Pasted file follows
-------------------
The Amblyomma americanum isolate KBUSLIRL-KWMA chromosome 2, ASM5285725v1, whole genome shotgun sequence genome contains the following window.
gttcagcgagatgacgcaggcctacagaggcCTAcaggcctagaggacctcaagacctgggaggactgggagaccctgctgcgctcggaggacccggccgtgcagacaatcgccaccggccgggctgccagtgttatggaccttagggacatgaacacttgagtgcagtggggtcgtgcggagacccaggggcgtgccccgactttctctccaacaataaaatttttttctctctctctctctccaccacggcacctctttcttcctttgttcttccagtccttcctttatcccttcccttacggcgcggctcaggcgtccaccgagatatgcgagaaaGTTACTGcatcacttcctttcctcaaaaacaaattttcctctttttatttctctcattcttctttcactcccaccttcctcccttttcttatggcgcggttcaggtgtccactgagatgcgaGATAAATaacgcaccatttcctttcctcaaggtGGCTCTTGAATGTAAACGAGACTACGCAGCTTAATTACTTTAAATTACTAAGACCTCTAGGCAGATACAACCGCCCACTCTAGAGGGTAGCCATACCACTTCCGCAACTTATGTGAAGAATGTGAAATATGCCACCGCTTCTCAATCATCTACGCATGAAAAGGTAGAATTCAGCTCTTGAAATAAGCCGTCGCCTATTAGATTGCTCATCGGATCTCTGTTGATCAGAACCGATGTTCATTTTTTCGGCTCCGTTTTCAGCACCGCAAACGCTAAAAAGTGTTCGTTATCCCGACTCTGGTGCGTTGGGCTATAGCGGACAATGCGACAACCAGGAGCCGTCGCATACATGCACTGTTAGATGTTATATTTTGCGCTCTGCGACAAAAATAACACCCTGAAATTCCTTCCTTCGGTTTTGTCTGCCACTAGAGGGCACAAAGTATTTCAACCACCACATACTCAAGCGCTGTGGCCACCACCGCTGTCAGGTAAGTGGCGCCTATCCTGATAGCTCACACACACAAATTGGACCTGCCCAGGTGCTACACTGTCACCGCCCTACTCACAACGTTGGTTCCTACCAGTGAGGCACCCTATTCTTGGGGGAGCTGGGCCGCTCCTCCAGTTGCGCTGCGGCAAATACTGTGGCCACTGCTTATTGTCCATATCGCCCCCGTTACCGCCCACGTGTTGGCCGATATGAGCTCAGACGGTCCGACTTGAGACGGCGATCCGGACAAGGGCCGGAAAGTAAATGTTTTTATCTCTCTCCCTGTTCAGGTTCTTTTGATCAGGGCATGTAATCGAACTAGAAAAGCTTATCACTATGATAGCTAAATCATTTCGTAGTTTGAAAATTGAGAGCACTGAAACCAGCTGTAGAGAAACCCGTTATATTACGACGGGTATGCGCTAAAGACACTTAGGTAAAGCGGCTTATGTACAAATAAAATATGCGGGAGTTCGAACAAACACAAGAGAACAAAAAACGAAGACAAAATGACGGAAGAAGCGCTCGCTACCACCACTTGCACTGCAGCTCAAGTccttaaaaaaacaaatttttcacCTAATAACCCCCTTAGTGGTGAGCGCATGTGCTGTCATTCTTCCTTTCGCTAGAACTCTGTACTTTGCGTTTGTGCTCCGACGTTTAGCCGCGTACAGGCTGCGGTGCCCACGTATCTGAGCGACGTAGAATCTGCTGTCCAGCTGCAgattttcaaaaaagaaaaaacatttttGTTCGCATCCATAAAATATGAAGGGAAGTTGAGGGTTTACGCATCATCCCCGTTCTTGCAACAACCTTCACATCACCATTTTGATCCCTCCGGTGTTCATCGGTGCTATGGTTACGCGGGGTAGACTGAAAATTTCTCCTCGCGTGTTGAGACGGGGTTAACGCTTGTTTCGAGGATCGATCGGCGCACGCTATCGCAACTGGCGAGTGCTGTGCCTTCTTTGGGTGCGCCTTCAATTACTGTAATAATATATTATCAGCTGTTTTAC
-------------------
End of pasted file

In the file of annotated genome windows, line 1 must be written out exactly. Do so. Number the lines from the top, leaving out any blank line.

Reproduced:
The Amblyomma americanum isolate KBUSLIRL-KWMA chromosome 2, ASM5285725v1, whole genome shotgun sequence genome contains the following window.